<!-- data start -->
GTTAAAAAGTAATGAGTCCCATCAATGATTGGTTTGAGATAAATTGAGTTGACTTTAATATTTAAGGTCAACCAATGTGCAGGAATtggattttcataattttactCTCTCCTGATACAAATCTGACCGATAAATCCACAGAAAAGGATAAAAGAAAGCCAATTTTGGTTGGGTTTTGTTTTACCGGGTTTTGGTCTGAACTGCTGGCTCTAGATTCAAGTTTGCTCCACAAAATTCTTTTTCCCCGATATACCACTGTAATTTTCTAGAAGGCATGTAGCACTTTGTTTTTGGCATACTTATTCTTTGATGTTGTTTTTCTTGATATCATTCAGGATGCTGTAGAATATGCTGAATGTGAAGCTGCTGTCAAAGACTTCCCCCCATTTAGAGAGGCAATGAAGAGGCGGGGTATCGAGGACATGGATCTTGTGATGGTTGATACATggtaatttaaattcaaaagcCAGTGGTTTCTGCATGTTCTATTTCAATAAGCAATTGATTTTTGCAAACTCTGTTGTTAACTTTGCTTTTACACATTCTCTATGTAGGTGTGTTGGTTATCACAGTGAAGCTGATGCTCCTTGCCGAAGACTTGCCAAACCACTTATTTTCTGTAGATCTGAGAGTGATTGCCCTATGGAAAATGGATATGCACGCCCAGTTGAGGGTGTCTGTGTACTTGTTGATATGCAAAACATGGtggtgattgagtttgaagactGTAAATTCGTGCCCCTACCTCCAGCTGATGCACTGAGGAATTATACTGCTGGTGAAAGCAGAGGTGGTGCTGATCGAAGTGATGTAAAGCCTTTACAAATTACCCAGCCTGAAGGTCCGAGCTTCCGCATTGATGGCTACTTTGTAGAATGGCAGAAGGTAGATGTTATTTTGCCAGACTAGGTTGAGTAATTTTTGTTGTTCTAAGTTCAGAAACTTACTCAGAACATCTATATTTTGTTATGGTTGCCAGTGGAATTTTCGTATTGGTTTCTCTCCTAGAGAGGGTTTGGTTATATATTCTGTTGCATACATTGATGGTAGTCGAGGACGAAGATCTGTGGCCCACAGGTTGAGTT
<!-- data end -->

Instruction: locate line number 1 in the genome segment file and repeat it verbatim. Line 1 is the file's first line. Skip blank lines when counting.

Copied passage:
GTTAAAAAGTAATGAGTCCCATCAATGATTGGTTTGAGATAAATTGAGTTGACTTTAATATTTAAGGTCAACCAATGTGCAGGAATtggattttcataattttactCTCTCCTGATACAAATCTGACCGATAAATCCACAGAAAAGGATAAAAGAAAGCCAATTTTGGTTGGGTTTTGTTTTACCGGGTTTTGGTCTGAACTGCTGGCTCTAGATTCAAGTTTGCTCCACAAAATTCTTTTTCCCCGATATACCACTGTAATTTTCTAGAAGGCATGTAGCACTTTGTTTTTGGCATACTTATTCTTTGATGTTGTTTTTCTTGATATCATTCAGGATGCTGTAGAATATGCTGAATGTGAAGCTGCTGTCAAAGACTTCCCCCCATTTAGAGAGGCAATGAAGAGGCGGGGTATCGAGGACATGGATCTTGTGATGGTTGATACATggtaatttaaattcaaaagcCAGTGGTTTCTGCATGTTCTATTTCAATAAGCAATTGATTTTTGCAAACTCTGTTGTTAACTTTGCTTTTACACATTCTCTATGTAGGTGTGTTGGTTATCACAGTGAAGCTGATGCTCCTTGCCGAAGACTTGCCAAACCACTTATTTTCTGTAGATCTGAGAGTGATTGCCCTATGGAAAATGGATATGCACGCCCAGTTGAGGGTGTCTGTGTACTTGTTGATATGCAAAACATGGtggtgattgagtttgaagactGTAAATTCGTGCCCCTACCTCCAGCTGATGCACTGAGGAATTATACTGCTGGTGAAAGCAGAGGTGGTGCTGATCGAAGTGATGTAAAGCCTTTACAAATTACCCAGCCTGAAGGTCCGAGCTTCCGCATTGATGGCTACTTTGTAGAATGGCAGAAGGTAGATGTTATTTTGCCAGACTAGGTTGAGTAATTTTTGTTGTTCTAAGTTCAGAAACTTACTCAGAACATCTATATTTTGTTATGGTTGCCAGTGGAATTTTCGTATTGGTTTCTCTCCTAGAGAGGGTTTGGTTATATATTCTGTTGCATACATTGATGGTAGTCGAGGACGAAGATCTGTGGCCCACAGGTTGAGTT